Pierce: I don't think there is any single event that sparked my interest in public health or public health law. Certainly, the fact that my father spent most of his career in public health played a part in my decision to pursue an M.P.H., but I think my interest in the field stems mostly from my belief that differences among populations are best explained by social and environmental variation. When we are able to compare two populations and accurately predict that one population will have significantly worse health outcomes, it is, in most cases, evidence of injustice. Working in public health law allows me to think about how to address some of those injustices.
PHLN: Please describe HLJP's projects and activities.
Pierce and Wiley: HLJP serves as a hub for the health law activities at our law school. We help coordinate the health law curriculum, including our LL.M. Health Law Specialization and our Health Law & Policy Summer Institute—a two-week session in which we offer ten to eleven intensive health law courses on cutting edge topics for practitioners and law students alike. We organize conferences and events on health law topics; we provide academic and career counseling for students interested in health law; and we help support the two student health law groups at the Washington College of Law: the Health Law and Policy Brief, which is the school's biannual health law publication, and the Health Law and Justice Society, which organizes symposia, career panels, and networking events for students interested in health law.
HLJP also conducts public health law research. Lindsay's most recent research has focused primarily on public health legal theory, including the appropriate scope of public health law and responses to allegations of "nanny-statism." She's also working on several projects surrounding the promotion of healthy eating and physical activity and reduction of weight bias as a public health objective. Matt's main current research project involves mapping state prescription monitoring program laws over the past decade and evaluating their effect on overdose deaths from prescription opioids.
PHLN: What do you see as law professors' role in the development of public health law?
Pierce: I think two of the most pressing roles for public health law professors are to 1) articulate a coherent public health legal theory that courts can apply to uphold laws that promote public health and 2) convince more judges to incorporate that theory into their decisions. Professors Gostin and Parmet, among others, have made enormous contributions to step 1, but now I think public health law professors need to be thinking more about step 2.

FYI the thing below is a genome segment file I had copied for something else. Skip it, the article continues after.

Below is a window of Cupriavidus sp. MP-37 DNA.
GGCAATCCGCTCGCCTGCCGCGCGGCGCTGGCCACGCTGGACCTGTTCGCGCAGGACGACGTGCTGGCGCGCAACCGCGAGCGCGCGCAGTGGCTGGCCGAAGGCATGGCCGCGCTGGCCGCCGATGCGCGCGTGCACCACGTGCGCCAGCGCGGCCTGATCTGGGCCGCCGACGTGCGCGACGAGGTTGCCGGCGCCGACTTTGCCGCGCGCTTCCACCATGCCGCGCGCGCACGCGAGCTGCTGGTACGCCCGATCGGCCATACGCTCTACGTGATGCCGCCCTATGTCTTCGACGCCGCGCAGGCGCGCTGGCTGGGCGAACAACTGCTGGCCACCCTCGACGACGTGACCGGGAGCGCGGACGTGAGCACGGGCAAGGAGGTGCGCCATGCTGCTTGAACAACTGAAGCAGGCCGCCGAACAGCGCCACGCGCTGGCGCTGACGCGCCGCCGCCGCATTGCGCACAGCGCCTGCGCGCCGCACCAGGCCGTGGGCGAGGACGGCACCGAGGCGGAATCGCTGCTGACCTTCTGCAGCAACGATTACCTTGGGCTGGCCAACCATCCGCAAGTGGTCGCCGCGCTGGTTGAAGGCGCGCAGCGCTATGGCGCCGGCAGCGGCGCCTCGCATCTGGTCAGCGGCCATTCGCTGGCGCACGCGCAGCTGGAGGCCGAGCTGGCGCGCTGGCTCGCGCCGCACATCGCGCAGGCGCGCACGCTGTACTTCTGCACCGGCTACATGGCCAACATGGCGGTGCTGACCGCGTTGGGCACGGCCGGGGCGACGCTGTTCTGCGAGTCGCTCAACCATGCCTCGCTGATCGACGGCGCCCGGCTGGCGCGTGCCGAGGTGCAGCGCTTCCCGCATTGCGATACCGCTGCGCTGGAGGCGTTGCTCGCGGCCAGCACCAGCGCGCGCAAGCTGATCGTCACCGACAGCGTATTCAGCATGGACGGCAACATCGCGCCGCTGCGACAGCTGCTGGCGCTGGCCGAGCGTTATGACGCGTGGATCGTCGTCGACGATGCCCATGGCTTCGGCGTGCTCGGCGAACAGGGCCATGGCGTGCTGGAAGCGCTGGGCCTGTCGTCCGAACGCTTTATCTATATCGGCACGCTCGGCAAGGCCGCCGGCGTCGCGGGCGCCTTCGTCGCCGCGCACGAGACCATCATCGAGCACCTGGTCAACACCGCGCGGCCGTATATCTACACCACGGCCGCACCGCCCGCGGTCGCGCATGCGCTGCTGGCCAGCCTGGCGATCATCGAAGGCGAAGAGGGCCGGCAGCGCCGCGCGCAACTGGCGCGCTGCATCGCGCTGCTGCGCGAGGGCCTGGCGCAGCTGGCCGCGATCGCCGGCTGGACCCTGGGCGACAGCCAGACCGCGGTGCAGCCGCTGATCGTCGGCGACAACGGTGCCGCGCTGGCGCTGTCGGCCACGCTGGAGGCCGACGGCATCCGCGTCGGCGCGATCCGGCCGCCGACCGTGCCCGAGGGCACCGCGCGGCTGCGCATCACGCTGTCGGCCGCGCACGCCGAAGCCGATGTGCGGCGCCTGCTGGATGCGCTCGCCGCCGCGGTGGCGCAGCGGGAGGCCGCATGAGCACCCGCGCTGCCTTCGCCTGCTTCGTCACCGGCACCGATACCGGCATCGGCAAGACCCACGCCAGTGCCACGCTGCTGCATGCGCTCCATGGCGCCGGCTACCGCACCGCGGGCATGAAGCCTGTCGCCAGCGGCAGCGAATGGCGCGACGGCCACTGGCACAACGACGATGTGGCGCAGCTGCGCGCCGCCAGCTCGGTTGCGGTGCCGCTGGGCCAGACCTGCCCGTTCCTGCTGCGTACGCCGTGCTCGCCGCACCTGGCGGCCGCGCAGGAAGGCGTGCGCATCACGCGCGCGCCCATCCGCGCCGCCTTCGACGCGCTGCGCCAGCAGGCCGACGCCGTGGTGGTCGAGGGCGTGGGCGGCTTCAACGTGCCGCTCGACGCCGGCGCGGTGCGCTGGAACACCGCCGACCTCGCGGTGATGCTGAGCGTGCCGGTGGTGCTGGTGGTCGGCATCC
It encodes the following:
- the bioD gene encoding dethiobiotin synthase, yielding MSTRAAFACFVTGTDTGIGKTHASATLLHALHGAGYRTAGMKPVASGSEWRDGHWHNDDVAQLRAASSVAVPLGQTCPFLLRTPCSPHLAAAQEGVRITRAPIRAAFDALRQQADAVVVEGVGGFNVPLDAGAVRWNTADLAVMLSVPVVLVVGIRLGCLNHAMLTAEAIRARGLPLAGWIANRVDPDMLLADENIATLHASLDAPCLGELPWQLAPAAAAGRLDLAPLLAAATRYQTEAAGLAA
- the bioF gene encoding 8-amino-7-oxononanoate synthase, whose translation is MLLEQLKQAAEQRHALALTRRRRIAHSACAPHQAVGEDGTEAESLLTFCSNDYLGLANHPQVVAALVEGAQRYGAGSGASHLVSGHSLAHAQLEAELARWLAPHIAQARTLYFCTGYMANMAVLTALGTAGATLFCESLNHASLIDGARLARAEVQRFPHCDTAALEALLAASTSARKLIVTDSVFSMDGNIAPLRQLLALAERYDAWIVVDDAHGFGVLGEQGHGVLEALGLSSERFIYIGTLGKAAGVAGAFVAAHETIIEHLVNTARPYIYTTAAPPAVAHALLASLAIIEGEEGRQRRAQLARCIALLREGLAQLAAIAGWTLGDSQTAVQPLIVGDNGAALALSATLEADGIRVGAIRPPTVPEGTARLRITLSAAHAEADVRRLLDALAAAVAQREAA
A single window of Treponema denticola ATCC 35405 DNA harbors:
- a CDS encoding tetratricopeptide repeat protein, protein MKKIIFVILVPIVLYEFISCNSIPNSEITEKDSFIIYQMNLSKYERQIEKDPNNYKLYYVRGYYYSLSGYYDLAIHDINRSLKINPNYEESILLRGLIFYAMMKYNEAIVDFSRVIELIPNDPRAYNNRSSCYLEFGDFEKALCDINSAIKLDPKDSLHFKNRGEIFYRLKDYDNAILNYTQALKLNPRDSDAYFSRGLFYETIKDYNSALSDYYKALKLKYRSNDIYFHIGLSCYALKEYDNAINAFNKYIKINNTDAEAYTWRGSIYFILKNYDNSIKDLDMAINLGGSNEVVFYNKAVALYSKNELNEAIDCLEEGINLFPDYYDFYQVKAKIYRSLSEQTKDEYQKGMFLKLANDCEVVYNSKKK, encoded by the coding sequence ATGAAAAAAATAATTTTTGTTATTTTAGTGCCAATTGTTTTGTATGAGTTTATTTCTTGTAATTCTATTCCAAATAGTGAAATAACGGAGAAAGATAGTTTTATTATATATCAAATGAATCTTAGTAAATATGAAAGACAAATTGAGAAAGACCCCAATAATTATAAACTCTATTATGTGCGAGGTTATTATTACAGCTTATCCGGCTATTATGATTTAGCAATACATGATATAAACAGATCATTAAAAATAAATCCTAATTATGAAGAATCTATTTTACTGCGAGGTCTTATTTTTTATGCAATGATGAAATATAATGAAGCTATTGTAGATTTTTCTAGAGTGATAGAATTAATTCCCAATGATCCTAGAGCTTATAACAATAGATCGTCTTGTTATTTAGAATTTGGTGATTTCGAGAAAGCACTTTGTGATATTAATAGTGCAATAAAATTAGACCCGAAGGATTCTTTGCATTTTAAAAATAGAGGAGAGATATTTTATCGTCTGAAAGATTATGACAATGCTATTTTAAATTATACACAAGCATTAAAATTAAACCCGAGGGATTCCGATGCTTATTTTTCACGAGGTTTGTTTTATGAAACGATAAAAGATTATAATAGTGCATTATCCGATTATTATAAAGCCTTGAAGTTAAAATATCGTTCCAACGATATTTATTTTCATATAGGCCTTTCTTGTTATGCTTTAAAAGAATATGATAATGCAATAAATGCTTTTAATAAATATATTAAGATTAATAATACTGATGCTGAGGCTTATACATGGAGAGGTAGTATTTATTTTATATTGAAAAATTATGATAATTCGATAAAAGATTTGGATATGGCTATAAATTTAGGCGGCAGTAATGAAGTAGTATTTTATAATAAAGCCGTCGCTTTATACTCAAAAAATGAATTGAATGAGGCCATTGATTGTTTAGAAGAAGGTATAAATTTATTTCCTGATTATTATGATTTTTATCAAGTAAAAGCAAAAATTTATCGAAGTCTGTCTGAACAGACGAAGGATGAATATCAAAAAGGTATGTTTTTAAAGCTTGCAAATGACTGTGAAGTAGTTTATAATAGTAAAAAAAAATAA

Wiley: This is an issue we're actively engaged with here at HLJP. We're hosting a meeting this week to bring together public health law professors from across the country for a discussion of our role in creating a legal environment that is more conducive to the protection and promotion of population health.
Several legal doctrines with enormous importance to public health are currently in flux. We see deeply disturbing trends in the First Amendment protection of commercial speech (which put warning and disclosure requirements and other regulations at risk), preemption of local law by state law, and state law by federal law (which limits the authority of government actors with the greatest traditional responsibility for public health), and other areas as well. I'm particularly interested in the efforts of the food and beverage industry to defeat innovative interventions to address obesity-related health threats. They're using tactics straight out of the tobacco industry playbook.
As law professors, we can respond to these trends by helping to reframe the exploding national debate over public health in terms of collective community action to address problems that none of us is able to combat effectively acting alone. We can guide the development of the empirical evidence basis for existing and newly developing public health law interventions. We can innovate to develop legal interventions that more successfully navigate these (ever-changing) legal constraints and new legal arguments that attempt to reverse a trend toward what we view as improper developments in the law. These are all important and valuable functions that law professors are uniquely well positioned to perform, but they are difficult for us to engage in successfully in isolation.